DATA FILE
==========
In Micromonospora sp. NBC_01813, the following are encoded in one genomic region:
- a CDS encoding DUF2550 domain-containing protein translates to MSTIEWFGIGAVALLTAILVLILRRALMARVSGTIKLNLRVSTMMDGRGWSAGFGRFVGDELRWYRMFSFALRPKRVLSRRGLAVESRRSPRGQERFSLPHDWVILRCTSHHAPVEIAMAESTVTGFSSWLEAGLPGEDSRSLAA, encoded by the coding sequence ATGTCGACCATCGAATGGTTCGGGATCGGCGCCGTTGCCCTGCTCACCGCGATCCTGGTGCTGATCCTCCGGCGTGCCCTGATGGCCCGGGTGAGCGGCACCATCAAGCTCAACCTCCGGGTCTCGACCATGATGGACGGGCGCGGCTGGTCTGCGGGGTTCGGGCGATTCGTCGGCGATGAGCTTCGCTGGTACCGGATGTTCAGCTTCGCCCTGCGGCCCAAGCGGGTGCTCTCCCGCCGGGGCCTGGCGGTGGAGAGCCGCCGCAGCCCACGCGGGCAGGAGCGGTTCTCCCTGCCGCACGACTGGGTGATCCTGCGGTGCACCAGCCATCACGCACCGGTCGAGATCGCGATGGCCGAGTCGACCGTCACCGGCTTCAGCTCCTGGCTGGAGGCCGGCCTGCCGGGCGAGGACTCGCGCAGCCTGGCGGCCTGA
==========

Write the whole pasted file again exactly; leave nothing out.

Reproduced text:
In Micromonospora sp. NBC_01813, the following are encoded in one genomic region:
- a CDS encoding DUF2550 domain-containing protein translates to MSTIEWFGIGAVALLTAILVLILRRALMARVSGTIKLNLRVSTMMDGRGWSAGFGRFVGDELRWYRMFSFALRPKRVLSRRGLAVESRRSPRGQERFSLPHDWVILRCTSHHAPVEIAMAESTVTGFSSWLEAGLPGEDSRSLAA, encoded by the coding sequence ATGTCGACCATCGAATGGTTCGGGATCGGCGCCGTTGCCCTGCTCACCGCGATCCTGGTGCTGATCCTCCGGCGTGCCCTGATGGCCCGGGTGAGCGGCACCATCAAGCTCAACCTCCGGGTCTCGACCATGATGGACGGGCGCGGCTGGTCTGCGGGGTTCGGGCGATTCGTCGGCGATGAGCTTCGCTGGTACCGGATGTTCAGCTTCGCCCTGCGGCCCAAGCGGGTGCTCTCCCGCCGGGGCCTGGCGGTGGAGAGCCGCCGCAGCCCACGCGGGCAGGAGCGGTTCTCCCTGCCGCACGACTGGGTGATCCTGCGGTGCACCAGCCATCACGCACCGGTCGAGATCGCGATGGCCGAGTCGACCGTCACCGGCTTCAGCTCCTGGCTGGAGGCCGGCCTGCCGGGCGAGGACTCGCGCAGCCTGGCGGCCTGA